Vending operators serving "public entities," meaning government locations and locations accessible to the public, must meet new reach requirements beginning March 15, 2012, under the Americans with Disabilities Act (ADA).
Barbara Elkin, attorney-advisor at the U.S. Department of Justice, explained the new requirements during the government affairs symposium at the National Automatic Merchandising Association (NAMA) OneShow in Chicago.
The regulations establish side reach regulations requiring that all operable parts be no higher than 48 inches and no lower than 15 inches. This differs from the 1991 standards which have controls at 54 inches high and nine inches low.
Elkin noted that it is the vending operators, not the equipment manufacturers, who are responsible for meeting the requirements.
The length of the reach is the main change under the new rules, Elkin noted. "An awful lot of this has not changed" since 1991, she said.
The machine must be easily accessible for persons in wheelchairs.
Operators do not have to replace existing machines with compliant machines at a location unless the location undergoes an alteration. If the location is not upgraded, changed or renovated, there is no need to install new equipment.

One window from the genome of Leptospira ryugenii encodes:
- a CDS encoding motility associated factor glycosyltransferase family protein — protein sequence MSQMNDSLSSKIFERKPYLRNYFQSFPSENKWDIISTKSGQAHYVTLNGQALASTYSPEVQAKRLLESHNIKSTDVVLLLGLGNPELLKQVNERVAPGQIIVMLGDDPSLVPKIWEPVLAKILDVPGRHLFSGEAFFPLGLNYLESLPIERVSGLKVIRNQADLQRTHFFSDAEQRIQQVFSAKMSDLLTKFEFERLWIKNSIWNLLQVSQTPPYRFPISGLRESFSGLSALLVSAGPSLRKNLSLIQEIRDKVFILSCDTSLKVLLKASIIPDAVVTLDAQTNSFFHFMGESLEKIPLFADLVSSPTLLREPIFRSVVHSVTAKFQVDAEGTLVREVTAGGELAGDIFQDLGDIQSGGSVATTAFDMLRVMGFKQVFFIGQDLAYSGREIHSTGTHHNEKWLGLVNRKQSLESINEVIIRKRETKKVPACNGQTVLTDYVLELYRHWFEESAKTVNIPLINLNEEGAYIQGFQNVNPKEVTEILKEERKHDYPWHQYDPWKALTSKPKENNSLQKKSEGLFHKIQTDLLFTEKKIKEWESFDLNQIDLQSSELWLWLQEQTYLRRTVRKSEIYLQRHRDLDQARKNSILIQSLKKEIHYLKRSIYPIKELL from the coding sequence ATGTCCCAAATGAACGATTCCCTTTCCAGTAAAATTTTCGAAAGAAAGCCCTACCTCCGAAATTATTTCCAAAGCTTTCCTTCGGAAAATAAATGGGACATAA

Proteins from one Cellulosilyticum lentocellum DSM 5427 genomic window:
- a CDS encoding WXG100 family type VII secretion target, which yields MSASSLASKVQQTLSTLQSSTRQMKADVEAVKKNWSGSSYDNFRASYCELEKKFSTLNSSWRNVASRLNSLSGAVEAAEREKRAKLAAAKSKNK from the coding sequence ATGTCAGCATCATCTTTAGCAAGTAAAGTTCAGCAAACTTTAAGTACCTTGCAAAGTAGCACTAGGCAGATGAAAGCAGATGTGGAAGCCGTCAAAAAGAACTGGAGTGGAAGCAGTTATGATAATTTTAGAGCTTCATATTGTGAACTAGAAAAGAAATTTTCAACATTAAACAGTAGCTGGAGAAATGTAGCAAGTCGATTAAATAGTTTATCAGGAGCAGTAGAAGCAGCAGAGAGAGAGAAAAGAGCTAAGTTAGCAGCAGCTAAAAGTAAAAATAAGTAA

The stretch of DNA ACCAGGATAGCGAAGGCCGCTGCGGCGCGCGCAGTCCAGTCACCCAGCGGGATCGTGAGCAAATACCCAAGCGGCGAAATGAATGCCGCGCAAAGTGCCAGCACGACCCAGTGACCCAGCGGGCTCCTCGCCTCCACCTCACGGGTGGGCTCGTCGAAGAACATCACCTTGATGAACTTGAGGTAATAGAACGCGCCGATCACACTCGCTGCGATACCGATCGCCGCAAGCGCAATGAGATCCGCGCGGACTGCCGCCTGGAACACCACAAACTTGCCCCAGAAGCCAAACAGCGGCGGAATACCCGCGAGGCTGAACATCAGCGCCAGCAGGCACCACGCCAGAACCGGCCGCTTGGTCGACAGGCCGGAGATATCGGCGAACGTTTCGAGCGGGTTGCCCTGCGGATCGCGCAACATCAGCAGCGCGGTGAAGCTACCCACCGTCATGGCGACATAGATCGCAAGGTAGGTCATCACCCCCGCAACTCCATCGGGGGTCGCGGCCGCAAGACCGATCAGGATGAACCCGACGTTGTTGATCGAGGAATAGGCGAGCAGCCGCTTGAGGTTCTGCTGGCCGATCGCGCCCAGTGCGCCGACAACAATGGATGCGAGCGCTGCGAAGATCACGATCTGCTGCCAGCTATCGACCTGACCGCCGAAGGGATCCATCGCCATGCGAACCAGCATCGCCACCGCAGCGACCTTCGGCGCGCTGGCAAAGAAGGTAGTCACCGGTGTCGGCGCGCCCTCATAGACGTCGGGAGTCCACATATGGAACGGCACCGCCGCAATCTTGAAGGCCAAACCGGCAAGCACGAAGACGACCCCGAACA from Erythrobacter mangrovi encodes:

In addition, a machine will have to be made compliant if it is altered. A machine is considered altered if the payment mechanism is changed. Normal maintenance to mechanical or electrical systems are not considered alterations, Elkin said.
If an operator has a bank of equipment selling the same products, only one machine in the bank must comply with the rules, Elkin said. If each of the machines are selling different products, then all must comply.
For buildings with machines on different floors, Elkin said the requirements will apply for any machine that serves a different group of consumers in the building.
Elkin said it has not been determined if the accessibility requirements will apply to communication elements on vending machines such as videoscreens. "That may be coming," she said. "Increasingly, we're seeing machines that can do everything."
NAMA has argued that the rules should not apply to vending machines that are not fixed into building since the ADA requirements state they apply only to fixed equipment.
NAMA has submitted comments to the Department of Justice (DOJ) arguing that the ADA requirements do not apply to moveable and non-fixed vending machines. However, until a specific exemption is allowed for vending, NAMA urges operators to meet the requirements.
According to the material Elkin provided at the symposium, if a machine is freestanding, it must still be accessible to persons with disabilities. "Freestanding machines should be made accessible to the maximum extent feasible," the material notes. "DOJ recommends that the ADA Standards be used as a guide for these machines as well."
Elkin said freestanding equipment must nonetheless meet the requirements.